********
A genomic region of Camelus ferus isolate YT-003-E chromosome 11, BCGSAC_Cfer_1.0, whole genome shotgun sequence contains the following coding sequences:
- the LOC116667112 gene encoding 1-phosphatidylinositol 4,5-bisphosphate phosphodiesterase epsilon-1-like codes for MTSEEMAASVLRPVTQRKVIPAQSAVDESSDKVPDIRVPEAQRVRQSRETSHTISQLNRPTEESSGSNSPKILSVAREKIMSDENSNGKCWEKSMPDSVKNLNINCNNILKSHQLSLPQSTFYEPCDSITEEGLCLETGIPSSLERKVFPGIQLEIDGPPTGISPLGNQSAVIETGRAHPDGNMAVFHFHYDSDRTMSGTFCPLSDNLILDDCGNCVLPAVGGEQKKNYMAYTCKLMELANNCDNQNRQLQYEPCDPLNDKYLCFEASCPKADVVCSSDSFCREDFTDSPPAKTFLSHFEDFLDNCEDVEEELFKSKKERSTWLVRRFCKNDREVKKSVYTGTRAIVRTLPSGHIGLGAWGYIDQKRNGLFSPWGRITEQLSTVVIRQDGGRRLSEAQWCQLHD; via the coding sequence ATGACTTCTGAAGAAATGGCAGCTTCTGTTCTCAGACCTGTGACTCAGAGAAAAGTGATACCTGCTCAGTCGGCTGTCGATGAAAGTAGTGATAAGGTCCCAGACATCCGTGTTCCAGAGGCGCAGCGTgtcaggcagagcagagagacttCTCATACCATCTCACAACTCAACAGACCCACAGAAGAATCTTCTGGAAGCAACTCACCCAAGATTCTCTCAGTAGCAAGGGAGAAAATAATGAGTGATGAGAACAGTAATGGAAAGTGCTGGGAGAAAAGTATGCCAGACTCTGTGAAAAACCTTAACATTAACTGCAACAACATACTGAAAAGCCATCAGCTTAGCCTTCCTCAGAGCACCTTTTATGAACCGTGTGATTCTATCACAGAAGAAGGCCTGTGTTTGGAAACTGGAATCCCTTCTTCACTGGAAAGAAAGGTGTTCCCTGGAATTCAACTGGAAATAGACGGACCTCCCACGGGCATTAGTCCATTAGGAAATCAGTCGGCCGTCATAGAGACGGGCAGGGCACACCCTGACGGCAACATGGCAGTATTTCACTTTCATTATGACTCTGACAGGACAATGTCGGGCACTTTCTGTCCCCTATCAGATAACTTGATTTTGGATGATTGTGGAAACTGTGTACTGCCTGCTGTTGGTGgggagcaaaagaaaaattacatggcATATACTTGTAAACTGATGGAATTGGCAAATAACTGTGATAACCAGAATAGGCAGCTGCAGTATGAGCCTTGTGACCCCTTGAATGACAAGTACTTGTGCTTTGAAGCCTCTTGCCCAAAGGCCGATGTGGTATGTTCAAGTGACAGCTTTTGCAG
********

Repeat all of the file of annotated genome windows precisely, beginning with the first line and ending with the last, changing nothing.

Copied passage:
A genomic region of Camelus ferus isolate YT-003-E chromosome 11, BCGSAC_Cfer_1.0, whole genome shotgun sequence contains the following coding sequences:
- the LOC116667112 gene encoding 1-phosphatidylinositol 4,5-bisphosphate phosphodiesterase epsilon-1-like codes for MTSEEMAASVLRPVTQRKVIPAQSAVDESSDKVPDIRVPEAQRVRQSRETSHTISQLNRPTEESSGSNSPKILSVAREKIMSDENSNGKCWEKSMPDSVKNLNINCNNILKSHQLSLPQSTFYEPCDSITEEGLCLETGIPSSLERKVFPGIQLEIDGPPTGISPLGNQSAVIETGRAHPDGNMAVFHFHYDSDRTMSGTFCPLSDNLILDDCGNCVLPAVGGEQKKNYMAYTCKLMELANNCDNQNRQLQYEPCDPLNDKYLCFEASCPKADVVCSSDSFCREDFTDSPPAKTFLSHFEDFLDNCEDVEEELFKSKKERSTWLVRRFCKNDREVKKSVYTGTRAIVRTLPSGHIGLGAWGYIDQKRNGLFSPWGRITEQLSTVVIRQDGGRRLSEAQWCQLHD; via the coding sequence ATGACTTCTGAAGAAATGGCAGCTTCTGTTCTCAGACCTGTGACTCAGAGAAAAGTGATACCTGCTCAGTCGGCTGTCGATGAAAGTAGTGATAAGGTCCCAGACATCCGTGTTCCAGAGGCGCAGCGTgtcaggcagagcagagagacttCTCATACCATCTCACAACTCAACAGACCCACAGAAGAATCTTCTGGAAGCAACTCACCCAAGATTCTCTCAGTAGCAAGGGAGAAAATAATGAGTGATGAGAACAGTAATGGAAAGTGCTGGGAGAAAAGTATGCCAGACTCTGTGAAAAACCTTAACATTAACTGCAACAACATACTGAAAAGCCATCAGCTTAGCCTTCCTCAGAGCACCTTTTATGAACCGTGTGATTCTATCACAGAAGAAGGCCTGTGTTTGGAAACTGGAATCCCTTCTTCACTGGAAAGAAAGGTGTTCCCTGGAATTCAACTGGAAATAGACGGACCTCCCACGGGCATTAGTCCATTAGGAAATCAGTCGGCCGTCATAGAGACGGGCAGGGCACACCCTGACGGCAACATGGCAGTATTTCACTTTCATTATGACTCTGACAGGACAATGTCGGGCACTTTCTGTCCCCTATCAGATAACTTGATTTTGGATGATTGTGGAAACTGTGTACTGCCTGCTGTTGGTGgggagcaaaagaaaaattacatggcATATACTTGTAAACTGATGGAATTGGCAAATAACTGTGATAACCAGAATAGGCAGCTGCAGTATGAGCCTTGTGACCCCTTGAATGACAAGTACTTGTGCTTTGAAGCCTCTTGCCCAAAGGCCGATGTGGTATGTTCAAGTGACAGCTTTTGCAG